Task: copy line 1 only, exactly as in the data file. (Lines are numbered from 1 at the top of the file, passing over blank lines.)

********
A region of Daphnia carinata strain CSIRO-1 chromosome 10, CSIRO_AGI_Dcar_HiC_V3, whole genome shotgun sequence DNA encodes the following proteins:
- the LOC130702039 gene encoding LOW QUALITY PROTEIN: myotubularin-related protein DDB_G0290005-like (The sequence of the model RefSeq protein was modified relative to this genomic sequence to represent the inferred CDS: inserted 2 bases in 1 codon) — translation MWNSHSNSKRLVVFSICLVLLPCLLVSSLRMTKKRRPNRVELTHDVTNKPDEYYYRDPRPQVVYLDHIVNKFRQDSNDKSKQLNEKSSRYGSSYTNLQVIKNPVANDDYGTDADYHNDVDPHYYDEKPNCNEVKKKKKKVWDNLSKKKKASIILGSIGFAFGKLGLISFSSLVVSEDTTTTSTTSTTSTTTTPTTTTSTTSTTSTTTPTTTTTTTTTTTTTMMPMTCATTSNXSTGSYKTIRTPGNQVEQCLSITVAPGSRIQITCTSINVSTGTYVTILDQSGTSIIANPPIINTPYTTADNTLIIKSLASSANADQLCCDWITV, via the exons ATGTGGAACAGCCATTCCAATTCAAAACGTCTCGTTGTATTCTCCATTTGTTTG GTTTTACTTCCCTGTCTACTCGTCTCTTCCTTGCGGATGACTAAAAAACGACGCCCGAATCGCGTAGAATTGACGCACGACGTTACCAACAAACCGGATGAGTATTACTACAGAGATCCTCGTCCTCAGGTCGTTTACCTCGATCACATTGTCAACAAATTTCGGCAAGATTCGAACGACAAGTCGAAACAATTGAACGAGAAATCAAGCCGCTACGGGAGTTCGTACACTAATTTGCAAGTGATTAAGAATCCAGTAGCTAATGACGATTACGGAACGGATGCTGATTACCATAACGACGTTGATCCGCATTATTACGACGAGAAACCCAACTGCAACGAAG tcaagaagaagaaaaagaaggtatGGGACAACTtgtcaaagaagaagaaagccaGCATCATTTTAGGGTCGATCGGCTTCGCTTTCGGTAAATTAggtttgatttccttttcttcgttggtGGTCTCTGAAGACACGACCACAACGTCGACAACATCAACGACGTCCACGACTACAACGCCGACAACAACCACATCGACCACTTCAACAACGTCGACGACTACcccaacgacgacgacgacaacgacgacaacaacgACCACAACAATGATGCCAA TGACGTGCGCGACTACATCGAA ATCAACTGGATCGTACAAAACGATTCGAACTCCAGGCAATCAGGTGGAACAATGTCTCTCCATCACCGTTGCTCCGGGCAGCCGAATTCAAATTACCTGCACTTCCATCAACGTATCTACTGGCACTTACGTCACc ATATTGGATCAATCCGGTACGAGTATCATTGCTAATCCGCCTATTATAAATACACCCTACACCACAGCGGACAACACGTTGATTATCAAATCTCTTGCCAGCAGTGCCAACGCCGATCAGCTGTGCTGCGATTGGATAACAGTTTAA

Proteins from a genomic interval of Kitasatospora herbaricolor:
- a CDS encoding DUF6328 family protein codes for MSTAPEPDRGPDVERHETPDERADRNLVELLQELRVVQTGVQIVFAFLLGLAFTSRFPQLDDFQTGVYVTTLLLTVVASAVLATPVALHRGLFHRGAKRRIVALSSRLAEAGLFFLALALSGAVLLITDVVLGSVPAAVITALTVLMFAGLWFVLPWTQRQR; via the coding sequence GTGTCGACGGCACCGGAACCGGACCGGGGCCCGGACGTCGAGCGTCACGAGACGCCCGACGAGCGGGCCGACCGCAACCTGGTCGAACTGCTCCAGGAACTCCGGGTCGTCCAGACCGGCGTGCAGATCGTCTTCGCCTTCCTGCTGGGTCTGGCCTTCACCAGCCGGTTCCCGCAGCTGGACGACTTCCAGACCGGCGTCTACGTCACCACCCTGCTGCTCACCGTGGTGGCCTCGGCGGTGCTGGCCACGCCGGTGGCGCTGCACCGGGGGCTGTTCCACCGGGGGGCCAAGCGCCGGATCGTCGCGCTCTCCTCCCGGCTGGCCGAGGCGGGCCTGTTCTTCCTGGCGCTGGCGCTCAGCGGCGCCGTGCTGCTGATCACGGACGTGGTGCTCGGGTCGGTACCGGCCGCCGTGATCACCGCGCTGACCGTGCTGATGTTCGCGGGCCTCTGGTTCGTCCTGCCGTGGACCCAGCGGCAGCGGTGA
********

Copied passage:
A region of Daphnia carinata strain CSIRO-1 chromosome 10, CSIRO_AGI_Dcar_HiC_V3, whole genome shotgun sequence DNA encodes the following proteins: